Re: Aiki strategy outside the dojo
An unexpected lesson in ki this week completely changed my perspective on a little social crisis that had erupted in my life. I had the extraordinary pleasure of visiting Elkton Ki Aikido this weekend. The Sensei, Brian Kelley, knew that I was from a dojo that de-emphasizes ki and ki development to a large degree. He graciously decided to devote most of the class to ki training and testing. One of the topics he discussed was where to place your awareness when blending with a katate tori. If I focused my awareness only on the point of contact with uke, then blending while completely relaxed was very difficult. If my mind was allowed to be anywhere but the contact point, then movement became more fluid and effortless. Yes, uke had my wrist, but with my mind everywhere but there I could move in so many other directions and do so many other things it didn't matter.
Amazing what a different perspective can do to something as simple and elementary as blending. Entering another dojo with an empty cup can be such a wonderful thing. I often leave with something valuable that I didn't even know I was missing!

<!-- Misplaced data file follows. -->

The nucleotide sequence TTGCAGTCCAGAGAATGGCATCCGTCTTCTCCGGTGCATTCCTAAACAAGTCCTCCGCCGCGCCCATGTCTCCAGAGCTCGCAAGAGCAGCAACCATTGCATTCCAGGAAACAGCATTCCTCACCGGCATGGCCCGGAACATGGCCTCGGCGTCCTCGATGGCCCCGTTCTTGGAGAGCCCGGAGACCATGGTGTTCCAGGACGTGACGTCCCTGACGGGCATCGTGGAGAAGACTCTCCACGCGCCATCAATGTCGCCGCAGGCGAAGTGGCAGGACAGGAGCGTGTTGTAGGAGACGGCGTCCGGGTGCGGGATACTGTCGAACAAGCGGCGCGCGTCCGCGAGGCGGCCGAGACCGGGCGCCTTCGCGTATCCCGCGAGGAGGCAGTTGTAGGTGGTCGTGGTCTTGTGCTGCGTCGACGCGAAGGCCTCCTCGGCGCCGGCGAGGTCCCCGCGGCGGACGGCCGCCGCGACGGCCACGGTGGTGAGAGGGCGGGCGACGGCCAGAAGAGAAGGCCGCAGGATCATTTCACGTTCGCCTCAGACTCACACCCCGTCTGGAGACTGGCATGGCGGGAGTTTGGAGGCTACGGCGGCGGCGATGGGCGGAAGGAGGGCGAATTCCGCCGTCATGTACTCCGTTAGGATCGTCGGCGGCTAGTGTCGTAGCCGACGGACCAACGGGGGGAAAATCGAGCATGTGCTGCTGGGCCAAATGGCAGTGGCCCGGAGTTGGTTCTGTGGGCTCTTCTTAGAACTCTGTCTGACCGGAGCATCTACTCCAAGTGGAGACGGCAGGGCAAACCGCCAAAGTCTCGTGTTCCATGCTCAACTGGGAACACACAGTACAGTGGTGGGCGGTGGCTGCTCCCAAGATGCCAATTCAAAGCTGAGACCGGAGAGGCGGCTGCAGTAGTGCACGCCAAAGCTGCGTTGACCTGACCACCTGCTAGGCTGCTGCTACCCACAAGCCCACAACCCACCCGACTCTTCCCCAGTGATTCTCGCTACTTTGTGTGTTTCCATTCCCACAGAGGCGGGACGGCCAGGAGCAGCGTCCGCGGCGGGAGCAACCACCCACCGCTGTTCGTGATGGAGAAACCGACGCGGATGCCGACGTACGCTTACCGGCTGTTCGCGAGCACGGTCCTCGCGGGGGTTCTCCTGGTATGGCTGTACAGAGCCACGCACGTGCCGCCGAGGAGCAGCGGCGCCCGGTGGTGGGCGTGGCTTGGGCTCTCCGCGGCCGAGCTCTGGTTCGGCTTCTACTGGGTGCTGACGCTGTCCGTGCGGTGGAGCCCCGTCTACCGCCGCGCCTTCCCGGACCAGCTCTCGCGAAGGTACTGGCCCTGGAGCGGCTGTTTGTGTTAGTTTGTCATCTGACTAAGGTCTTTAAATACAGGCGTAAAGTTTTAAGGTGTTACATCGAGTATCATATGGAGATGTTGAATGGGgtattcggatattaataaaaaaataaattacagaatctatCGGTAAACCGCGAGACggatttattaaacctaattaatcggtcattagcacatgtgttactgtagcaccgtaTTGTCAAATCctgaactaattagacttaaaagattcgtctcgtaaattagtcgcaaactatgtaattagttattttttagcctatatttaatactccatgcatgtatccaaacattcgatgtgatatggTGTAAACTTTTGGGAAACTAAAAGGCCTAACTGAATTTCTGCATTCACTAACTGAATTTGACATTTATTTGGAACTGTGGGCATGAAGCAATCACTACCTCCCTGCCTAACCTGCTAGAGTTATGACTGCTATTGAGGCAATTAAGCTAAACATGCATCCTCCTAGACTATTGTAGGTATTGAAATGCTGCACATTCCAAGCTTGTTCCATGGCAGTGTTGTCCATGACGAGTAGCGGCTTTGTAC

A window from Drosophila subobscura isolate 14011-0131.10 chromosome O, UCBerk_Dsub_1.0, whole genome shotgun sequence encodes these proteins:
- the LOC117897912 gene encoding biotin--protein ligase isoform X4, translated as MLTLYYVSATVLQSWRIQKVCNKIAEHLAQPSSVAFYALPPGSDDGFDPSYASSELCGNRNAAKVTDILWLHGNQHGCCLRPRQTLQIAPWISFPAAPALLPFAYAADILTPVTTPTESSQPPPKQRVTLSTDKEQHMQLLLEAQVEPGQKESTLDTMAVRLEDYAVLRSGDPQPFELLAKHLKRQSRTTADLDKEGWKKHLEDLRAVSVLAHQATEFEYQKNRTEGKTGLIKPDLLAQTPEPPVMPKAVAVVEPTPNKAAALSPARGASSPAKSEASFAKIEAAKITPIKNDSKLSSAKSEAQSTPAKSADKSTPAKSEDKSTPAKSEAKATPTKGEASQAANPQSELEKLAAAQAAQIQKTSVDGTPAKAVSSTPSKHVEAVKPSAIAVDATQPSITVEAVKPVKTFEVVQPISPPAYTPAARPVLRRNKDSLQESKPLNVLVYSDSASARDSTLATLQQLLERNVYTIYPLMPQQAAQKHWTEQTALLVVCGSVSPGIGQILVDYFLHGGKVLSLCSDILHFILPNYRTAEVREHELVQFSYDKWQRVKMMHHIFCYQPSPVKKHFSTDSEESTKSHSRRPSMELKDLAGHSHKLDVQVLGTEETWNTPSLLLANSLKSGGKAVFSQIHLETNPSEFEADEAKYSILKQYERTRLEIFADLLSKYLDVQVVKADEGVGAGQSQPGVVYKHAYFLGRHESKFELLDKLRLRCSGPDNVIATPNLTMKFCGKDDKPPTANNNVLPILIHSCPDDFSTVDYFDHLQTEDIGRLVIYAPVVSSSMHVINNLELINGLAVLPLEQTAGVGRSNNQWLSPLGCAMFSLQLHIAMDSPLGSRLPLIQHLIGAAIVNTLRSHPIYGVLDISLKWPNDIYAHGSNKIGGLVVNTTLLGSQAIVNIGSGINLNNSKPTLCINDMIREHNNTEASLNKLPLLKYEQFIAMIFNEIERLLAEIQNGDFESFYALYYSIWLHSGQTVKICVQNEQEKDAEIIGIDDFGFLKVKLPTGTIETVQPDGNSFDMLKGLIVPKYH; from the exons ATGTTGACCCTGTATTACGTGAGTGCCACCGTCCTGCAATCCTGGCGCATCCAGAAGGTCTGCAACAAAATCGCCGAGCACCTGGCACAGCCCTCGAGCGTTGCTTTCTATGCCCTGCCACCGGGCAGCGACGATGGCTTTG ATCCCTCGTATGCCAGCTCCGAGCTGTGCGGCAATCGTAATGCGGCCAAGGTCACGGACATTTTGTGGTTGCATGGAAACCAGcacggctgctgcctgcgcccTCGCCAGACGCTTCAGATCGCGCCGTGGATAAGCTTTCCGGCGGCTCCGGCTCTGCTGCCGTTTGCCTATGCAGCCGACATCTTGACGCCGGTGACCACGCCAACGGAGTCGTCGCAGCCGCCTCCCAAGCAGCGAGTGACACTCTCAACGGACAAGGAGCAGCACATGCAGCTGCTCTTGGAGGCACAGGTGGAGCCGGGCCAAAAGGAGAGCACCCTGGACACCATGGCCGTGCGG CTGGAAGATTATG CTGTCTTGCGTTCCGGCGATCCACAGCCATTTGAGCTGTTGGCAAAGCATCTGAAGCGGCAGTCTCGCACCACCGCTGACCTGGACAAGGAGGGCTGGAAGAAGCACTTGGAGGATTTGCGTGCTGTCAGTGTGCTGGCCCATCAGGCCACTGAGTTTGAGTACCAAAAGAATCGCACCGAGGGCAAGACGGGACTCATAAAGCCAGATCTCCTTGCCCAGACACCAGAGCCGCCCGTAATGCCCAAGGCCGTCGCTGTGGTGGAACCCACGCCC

But back to our story...a person in my circle of friends is one of those people who feels that the only way to make herself look good is to make others look bad. She managed to trap myself and another friend of mine in one of her games over the past few weeks. Since I highly value the good opinion of my friends, I was really distraught over the situation and was letting it dominate my mind at the expense of many other things more worthy of my attention.
Then I thought of the blending lesson with Kelley Sensei this weekend. When I allowed my mind to be anywhere but on that situation, I didn't feel trapped anymore. I was able to look at the trap from a more objective viewpoint, and decide on the best technique to remove myself from it. In the end, I was able to appear to give in to her way while gently exiting from the situation entirely.
Perhaps there will be some in the group who will think that I was afraid to confront her. Indeed, I had enough information that I could have taken to the rest of the group to both exonerate myself and to do some serious damage to her as well. But I feel better about myself for not meeting aggression with aggression, and leaving with my own personal opinion of myself in good standing. Hopefully the rest will soon see her for what she is, or even better she will realize that she doesn't need to destroy in order to shine. In the meantime, however, I can relax comfortably out of her reach. Maybe I'll go back and re-read Dobson Sensei's book - his wisdom might help me keep from getting in those situations in the first place!